When we bought our house in Myrtle Beach, we knew we wanted to decorate everything in a nautical style. One of the first projects we tackled was our mailbox. The old mailbox has several issues…it was in a terribly inconvenient location, it was falling over and it was UGLY!
Did I mention UGLY?!? SO, we knew that pitiful thing had to go. It took me a couple of weeks of thinking about it to come up with a design that I liked, and then we got to work! First we bought a new metal mailbox that was large enough to hold all of the mail we seem to get each day. (I cannot imagine WHO ordered all those garden catalogues!) Then we went looking for a nice old post. We lucked out because a neighbor happened to have an old dock piling laying around on his property and offered it to us! What a guy! I love the fact that it is all beat up and weathered and even has some random hardware still stuck in it. So, we took the post, and cut it into three pieces. Now here is where it gets a bit tricky. We wanted our posts to be staggered in height, but we knew the middle pot needed to be the right height for the mailbox to sit on. So, for our situation, due to the size of our mailbox, that meant the middle post needed to be about 36 inches tall. Then we made the shorter pole one foot shorter than the middle pole…so, it ended up being two feel long. Lastly, the taller pole needed to be three feet taller than the middle pole…plus we had to allow some extra length because 18” of the tall pole gets stuck into the ground, so the tall pole was three feet long PLUS 18”, for a total of 4 1/2 feet. Just to clarify, our poles sizes are 4 1/2’, 3’ and 2’. Not nearly as complicated as I just made it sound!
After cutting our posts, we dug a hole (On the opposite side of our driveway) about 18” deep. We used a post hole digger, and it went pretty quickly. We made the hole just a bit wider than our pole so we could fill in with dirt after we set the pole in place. If you are worried about the pole not being steady or strong enough, you could also pour cement into the hole after your pole is in place. So, now the large pole in standing in place, we filled in around the hole with dirt and packed it really firmly. Then, we just set the other two poles in place against the tall pole. We packed a little dirt around the base of them just to hold them in place temporarily. At this point, we attached the mailbox from inside with two screws. We screwed them directly into the post for stability. In the top of the tallest post, we drilled a hole right in the center about 1” in diameter and about 2 1/2” deep. I will explain this later.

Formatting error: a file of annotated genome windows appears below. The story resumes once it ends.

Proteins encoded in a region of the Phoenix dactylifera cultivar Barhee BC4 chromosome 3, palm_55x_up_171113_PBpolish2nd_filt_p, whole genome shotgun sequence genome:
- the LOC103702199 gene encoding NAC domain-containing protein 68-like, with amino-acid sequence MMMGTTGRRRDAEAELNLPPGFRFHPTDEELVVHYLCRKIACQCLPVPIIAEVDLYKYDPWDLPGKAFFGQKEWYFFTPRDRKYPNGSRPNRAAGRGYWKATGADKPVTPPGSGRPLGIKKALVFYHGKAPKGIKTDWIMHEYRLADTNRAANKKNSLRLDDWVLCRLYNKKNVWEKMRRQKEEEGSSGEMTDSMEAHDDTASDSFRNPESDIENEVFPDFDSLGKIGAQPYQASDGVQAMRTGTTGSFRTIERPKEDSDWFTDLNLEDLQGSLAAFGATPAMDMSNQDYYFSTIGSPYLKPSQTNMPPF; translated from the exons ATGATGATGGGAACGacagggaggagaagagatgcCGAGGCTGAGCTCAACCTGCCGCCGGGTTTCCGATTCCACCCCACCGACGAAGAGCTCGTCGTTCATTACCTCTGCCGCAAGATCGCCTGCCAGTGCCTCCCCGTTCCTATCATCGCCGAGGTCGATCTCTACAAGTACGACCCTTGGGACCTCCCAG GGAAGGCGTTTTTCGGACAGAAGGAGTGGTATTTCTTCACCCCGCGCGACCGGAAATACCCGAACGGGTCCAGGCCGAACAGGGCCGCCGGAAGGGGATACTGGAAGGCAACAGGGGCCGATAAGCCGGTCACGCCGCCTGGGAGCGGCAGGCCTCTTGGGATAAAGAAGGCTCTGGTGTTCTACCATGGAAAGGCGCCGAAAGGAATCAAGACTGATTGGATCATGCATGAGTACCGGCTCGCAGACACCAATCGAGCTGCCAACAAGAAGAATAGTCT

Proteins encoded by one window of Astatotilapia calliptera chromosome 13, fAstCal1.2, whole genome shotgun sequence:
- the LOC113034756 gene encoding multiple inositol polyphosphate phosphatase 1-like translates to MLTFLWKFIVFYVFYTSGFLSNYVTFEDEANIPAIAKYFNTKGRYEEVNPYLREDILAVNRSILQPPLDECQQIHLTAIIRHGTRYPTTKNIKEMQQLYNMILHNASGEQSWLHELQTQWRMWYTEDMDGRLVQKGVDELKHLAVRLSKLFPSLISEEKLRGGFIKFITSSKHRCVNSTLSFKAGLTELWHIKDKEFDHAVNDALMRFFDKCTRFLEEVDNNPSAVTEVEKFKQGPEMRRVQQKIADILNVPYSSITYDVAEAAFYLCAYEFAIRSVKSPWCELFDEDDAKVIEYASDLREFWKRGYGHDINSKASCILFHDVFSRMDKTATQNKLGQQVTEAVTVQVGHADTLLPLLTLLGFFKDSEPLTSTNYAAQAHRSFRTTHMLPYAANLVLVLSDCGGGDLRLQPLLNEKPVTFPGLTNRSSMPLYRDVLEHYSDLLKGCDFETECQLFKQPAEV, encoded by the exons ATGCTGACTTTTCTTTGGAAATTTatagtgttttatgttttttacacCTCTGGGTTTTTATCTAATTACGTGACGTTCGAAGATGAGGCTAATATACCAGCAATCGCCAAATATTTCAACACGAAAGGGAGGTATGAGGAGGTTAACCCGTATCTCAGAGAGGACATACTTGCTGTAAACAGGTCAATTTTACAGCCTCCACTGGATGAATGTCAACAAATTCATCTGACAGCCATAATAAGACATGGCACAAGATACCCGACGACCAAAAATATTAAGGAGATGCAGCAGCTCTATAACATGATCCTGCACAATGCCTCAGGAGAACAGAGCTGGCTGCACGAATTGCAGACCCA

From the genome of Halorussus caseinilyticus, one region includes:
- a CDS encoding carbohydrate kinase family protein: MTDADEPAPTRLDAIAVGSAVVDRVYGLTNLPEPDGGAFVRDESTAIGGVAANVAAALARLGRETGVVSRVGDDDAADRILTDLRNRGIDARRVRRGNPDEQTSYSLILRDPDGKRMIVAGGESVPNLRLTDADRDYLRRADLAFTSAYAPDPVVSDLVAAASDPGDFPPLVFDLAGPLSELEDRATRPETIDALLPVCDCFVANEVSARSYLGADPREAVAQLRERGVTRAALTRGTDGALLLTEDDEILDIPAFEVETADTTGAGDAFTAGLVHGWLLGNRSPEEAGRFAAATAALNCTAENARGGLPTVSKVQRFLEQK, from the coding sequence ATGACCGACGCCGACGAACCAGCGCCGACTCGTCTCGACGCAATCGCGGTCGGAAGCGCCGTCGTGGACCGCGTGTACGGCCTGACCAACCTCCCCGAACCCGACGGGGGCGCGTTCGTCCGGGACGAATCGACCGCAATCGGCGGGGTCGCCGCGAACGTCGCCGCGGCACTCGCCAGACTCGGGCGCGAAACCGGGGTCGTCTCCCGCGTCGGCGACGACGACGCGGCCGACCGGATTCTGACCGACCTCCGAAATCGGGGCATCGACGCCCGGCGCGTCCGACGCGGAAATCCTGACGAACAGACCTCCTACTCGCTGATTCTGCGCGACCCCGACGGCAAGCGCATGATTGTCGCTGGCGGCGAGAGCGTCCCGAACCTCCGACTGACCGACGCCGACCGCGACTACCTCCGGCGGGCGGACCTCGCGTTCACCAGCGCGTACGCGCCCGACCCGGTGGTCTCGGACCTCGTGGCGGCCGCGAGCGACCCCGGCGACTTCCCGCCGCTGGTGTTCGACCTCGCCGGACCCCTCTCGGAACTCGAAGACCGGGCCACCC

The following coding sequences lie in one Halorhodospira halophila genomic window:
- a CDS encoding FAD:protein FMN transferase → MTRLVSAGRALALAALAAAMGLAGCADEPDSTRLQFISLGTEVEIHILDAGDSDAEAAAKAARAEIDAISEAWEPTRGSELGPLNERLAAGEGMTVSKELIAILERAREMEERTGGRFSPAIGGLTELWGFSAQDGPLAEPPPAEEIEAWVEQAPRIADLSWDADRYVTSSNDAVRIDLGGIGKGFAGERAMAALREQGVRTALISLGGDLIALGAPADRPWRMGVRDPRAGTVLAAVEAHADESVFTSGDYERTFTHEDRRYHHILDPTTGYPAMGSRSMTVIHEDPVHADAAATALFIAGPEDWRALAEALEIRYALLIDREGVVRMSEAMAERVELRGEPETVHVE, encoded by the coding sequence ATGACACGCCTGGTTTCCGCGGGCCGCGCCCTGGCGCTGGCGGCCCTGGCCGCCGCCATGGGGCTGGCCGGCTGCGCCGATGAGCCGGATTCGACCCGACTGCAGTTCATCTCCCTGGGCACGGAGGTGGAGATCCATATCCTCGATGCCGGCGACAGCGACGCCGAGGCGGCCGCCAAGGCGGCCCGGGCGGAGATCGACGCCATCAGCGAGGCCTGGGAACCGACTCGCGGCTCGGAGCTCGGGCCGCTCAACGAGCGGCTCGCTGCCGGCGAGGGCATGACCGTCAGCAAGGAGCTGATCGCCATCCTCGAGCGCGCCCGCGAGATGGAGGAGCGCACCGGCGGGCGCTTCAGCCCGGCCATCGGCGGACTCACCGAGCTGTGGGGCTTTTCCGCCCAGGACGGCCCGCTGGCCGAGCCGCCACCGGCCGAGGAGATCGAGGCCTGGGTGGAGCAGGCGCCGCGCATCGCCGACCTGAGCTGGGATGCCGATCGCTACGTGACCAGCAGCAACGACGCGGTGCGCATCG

Next, we wrapped rope around the poles to hold them together, and to add to the nautical style. We used a 3/4” thick rope, and we needed about 15” to wrap our posts. Your length may vary, depending on the diameter of your posts, and the pattern you wrap the rope in. We started in the back so the end of the rope would not show, and we wrapped it in a random pattern that we came up with after trying several different ways. Every so often, including at the starting point, we nailed a u-shaped nail (also known as a horseshoe nail) over the piece of rope to help secure it and keep it from slipping down. If you look closely in this picture, you can see the u-nail on the bottom piece of rope near the right hand edge.
We continued wrapping until we got to the end of the rope, and then used another u-nail to secure the end on the back. We bought a concrete pelican statue at our local garden center, and secured him to the post with liquid nails so he won’t “fly away”. Then, we took a standard solar yard light and cut off the long post on the bottom to make it approximately 3 inches long. We stuck that directly into the hole we drilled on the top of the tallest post. You could substitute all sorts of things for the pelican if you are not into coastal decor, just let your imagination run wild!
The last step was to add our address numbers to the mailbox. I wanted it to really stand out, so I took an old weathered piece of board and cut it to about 7’ x 10”. I painted it white, and then scuffed it up with sandpaper to give it a more weathered look. Then I attached metal house numbers from our local home center using tiny screws that came with the numbers. I added a small, 14” long piece of chain to the top of the sign using eye hooks, and then attached the sign to the mailbox by screwing directly through one of the chain links into the front of the post.
We love our new mailbox, and the mailman even walked up to the door to let us know he likes it too!
“One of the sweetest things in life: A letter from a friend.” – Andy Rooney
Salty kisses and sandy hugs! xoxo – Michele